For a spherically symmetric potential, the wavefunction (neglecting spin for the moment) for a nucleon, whose position, $\mathbf{r}$, from the centre of the nucleus is given by polar coordinates $(r, \theta, \phi)$, has the form
$$\Psi_{n \ell m}=R_{n \ell}(r) Y_{\ell}^m(\theta, \phi),$$
where $Y_{\ell}^m$ are spherical harmonics, which give the angular part of a wavefunction for a particle moving in a spherically symmetric potential.

The energy eigenvalues depend on the principle quantum number, $n$, and the orbital angular momentum quantum number, $\ell$, but are degenerate in the magnetic quantum number, $m$. Unlike the case of a Coulomb potential in Atomic Physics, the quantum number, $\ell$, is not restricted to take values smaller than $n$.

These energy levels come in “bunches” called “shells” with a relatively large energy gap between each shell. In their ground state, the nucleons fill up the available energy levels from the bottom upwards with two protons (and/or two neutrons), with opposite $z$-component of spin, in each available proton (neutron) energy level, as required by the Pauli exclusion principle. Thus a state with a given $n$ and $\ell$ can accommodate up to $2 \times(2 \ell+1)$ protons or neutrons.

Unlike in Atomic Physics, we do not understand, even in principle, the properties of this strong force potential, so we need to make a guess. If we assume a simple harmonic potential (i.e. $V(r) \propto r^2$ ), then we will get equally spaced energy levels and we would not see the shell structure giving rise to magic numbers.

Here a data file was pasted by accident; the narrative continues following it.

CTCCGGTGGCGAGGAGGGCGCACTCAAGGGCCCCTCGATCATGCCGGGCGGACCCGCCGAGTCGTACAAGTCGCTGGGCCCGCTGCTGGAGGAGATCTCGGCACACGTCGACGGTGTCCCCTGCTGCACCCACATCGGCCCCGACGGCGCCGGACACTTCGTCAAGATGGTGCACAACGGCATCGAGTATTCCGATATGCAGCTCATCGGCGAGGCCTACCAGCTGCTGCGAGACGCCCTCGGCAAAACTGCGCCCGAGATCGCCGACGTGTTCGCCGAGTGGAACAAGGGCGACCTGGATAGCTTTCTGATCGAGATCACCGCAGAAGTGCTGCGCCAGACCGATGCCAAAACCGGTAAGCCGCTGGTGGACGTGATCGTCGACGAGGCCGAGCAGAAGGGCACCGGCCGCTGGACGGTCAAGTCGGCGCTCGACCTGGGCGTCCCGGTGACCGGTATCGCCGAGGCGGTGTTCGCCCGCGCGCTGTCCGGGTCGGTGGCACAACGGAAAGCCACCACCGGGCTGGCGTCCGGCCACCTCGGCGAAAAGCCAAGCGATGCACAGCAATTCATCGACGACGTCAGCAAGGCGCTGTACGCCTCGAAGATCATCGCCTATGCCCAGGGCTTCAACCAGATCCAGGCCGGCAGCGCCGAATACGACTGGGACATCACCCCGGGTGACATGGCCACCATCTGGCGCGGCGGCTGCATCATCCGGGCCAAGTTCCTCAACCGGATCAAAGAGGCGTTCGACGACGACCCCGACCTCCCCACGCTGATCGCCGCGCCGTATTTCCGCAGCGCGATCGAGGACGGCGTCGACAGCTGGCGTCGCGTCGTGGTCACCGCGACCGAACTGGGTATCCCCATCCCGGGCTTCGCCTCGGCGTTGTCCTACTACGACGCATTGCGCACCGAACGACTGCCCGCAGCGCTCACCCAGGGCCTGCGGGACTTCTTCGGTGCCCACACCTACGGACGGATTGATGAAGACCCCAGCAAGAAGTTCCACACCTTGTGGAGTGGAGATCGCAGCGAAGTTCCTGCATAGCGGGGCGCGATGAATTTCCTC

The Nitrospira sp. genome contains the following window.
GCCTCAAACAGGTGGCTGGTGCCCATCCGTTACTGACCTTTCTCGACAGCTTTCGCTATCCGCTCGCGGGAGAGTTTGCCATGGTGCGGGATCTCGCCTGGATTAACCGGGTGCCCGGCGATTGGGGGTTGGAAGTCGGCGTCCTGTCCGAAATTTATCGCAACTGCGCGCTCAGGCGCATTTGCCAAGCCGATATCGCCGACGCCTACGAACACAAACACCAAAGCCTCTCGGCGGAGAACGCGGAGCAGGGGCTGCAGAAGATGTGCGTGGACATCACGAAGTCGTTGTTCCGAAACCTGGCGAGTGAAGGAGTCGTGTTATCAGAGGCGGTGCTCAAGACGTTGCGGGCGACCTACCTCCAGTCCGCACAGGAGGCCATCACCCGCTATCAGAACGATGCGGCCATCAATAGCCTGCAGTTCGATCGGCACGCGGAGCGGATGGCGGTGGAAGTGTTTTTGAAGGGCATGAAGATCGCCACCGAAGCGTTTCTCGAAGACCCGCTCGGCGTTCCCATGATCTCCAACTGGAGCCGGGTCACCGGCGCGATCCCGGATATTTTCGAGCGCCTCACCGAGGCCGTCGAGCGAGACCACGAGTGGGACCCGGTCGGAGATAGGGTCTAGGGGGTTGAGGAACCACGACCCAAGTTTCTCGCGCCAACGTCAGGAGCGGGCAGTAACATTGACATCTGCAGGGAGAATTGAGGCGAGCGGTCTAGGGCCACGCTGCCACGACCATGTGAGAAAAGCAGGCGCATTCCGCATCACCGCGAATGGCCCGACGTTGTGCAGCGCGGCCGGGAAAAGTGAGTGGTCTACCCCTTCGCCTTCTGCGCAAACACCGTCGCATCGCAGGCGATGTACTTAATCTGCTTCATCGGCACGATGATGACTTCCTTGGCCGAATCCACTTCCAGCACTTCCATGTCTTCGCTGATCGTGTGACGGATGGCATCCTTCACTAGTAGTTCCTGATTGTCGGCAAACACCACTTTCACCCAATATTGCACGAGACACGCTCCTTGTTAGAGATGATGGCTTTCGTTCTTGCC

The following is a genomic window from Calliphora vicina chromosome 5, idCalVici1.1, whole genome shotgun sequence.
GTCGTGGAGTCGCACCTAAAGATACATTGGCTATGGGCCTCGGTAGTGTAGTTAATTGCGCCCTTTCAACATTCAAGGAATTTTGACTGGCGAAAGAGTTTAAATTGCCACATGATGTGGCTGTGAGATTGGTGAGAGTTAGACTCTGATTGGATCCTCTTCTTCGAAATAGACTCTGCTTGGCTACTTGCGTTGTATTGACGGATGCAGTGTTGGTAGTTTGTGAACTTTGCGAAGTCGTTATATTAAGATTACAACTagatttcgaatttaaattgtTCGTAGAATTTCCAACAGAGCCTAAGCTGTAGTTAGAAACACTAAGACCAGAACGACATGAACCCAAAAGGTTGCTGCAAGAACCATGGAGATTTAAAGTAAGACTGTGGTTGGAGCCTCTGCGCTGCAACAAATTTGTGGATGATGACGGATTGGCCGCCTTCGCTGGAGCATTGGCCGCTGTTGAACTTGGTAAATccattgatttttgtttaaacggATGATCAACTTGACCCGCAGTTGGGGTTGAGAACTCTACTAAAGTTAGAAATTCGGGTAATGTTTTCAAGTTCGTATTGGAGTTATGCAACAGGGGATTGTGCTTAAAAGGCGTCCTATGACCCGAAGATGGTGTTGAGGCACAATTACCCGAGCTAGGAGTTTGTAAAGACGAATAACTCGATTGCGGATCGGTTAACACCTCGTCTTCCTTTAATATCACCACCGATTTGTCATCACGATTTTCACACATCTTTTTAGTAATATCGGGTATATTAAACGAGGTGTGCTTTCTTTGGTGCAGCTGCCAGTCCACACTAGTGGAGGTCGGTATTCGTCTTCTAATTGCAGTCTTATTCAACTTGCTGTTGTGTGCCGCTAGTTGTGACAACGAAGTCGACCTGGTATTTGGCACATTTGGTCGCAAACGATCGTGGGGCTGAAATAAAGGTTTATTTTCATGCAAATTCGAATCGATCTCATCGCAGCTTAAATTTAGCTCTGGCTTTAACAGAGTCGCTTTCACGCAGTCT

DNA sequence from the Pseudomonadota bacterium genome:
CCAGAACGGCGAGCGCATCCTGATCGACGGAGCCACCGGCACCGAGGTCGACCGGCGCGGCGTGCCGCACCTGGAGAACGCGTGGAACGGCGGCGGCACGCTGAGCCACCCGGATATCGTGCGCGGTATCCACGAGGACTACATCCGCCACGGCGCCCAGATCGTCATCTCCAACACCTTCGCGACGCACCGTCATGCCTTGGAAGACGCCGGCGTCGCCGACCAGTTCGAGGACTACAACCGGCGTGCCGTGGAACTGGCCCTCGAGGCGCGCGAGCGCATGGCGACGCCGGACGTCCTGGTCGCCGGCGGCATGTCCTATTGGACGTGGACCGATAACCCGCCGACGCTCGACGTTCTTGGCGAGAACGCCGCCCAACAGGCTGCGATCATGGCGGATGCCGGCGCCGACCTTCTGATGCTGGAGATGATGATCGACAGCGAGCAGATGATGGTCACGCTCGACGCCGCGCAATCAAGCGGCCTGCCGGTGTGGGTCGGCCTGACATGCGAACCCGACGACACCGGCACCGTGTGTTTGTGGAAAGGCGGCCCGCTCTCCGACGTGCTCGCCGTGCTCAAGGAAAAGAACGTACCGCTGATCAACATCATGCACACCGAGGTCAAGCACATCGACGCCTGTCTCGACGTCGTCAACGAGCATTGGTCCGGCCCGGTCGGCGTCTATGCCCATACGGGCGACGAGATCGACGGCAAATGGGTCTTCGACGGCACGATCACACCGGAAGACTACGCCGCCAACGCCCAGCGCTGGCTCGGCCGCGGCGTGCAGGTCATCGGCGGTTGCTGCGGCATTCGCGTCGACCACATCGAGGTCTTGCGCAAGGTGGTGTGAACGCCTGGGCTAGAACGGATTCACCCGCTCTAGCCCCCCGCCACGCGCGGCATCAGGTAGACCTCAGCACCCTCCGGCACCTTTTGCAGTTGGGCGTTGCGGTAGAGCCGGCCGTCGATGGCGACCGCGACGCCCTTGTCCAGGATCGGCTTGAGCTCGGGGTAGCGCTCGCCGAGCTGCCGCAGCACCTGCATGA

## 物理代写|粒子物理代写粒子物理学代考|魔数

. .物理代写|

$$2,8,20,28,50,82,126,184 .$$

• 如果$N(Z)$等于一个幻数，则中子(或质子)分离能(去除最后一个中子(或质子)峰值所需的能量)。例如，图$4.1$显示了${ }_{56}^{\mathrm{A}} \mathrm{Ba}$(钡)同位素的中子分离能随中子数$N$的变化。如果$Z$是一个幻数，则会有更稳定的同位素;如果$N$是一个幻数，则会有更稳定的同音。如果$N$是一个神奇的数字，那么中子捕获的截面比图4.2所示的其他核素要低得多(10-100倍)。如果$N$或$Z$或两者都是幻数，激发态的能量远高于基态。例如，在图$4.3$中，我们给出了${ }{8 \lambda}^{\mathrm{A}} \mathrm{Pb}$的各种同位素的激发能值，从中我们可以看到，神奇核素${ }{82}^{126} \mathrm{Ph}$的激发能大约比其他同位素高3倍。
• $\mathrm{Z}$或/和$N$等于一个神奇数字的元素，其自然丰度比附近的偶数值为$Z$或$N$的元素或同位素的自然丰度大。例如，让我们看看${ }{20}^{40} \mathrm{Ca}$。实际上，对$N$或$Z$中与神奇的核素不同的核素进行偶数比较是有意义的，因为这样的核素更稳定，因此具有更大的自然丰度。还应该注意到${ }{20}^{40} \mathrm{Ca}$是与$Z=N$一起最重的稳定同位素。在$\mathrm{Ca}$的其他同位素中，它的丰度大约为$97 \%$。前一个含有$Z=N$(不等于一个神奇数字)的核素是${ }_{18}^{36} \mathrm{Ar}$(氩)，它在$\mathrm{Ar}$的其他同位素中只有$0.34 \%$的丰度，而含有$Z=22$、${ }_{22}^{44} \mathrm{Ti}$(钛)的$Z=N$同位素则完全没有。

## 物理代写|粒子物理代写粒子物理代考|壳层模型

$$\Psi_{n \ell m}=R_{n \ell}(r) Y_{\ell}^m(\theta, \phi),$$
，其中$Y_{\ell}^m$是球谐，给出了在球对称势中运动的粒子波函数的角部分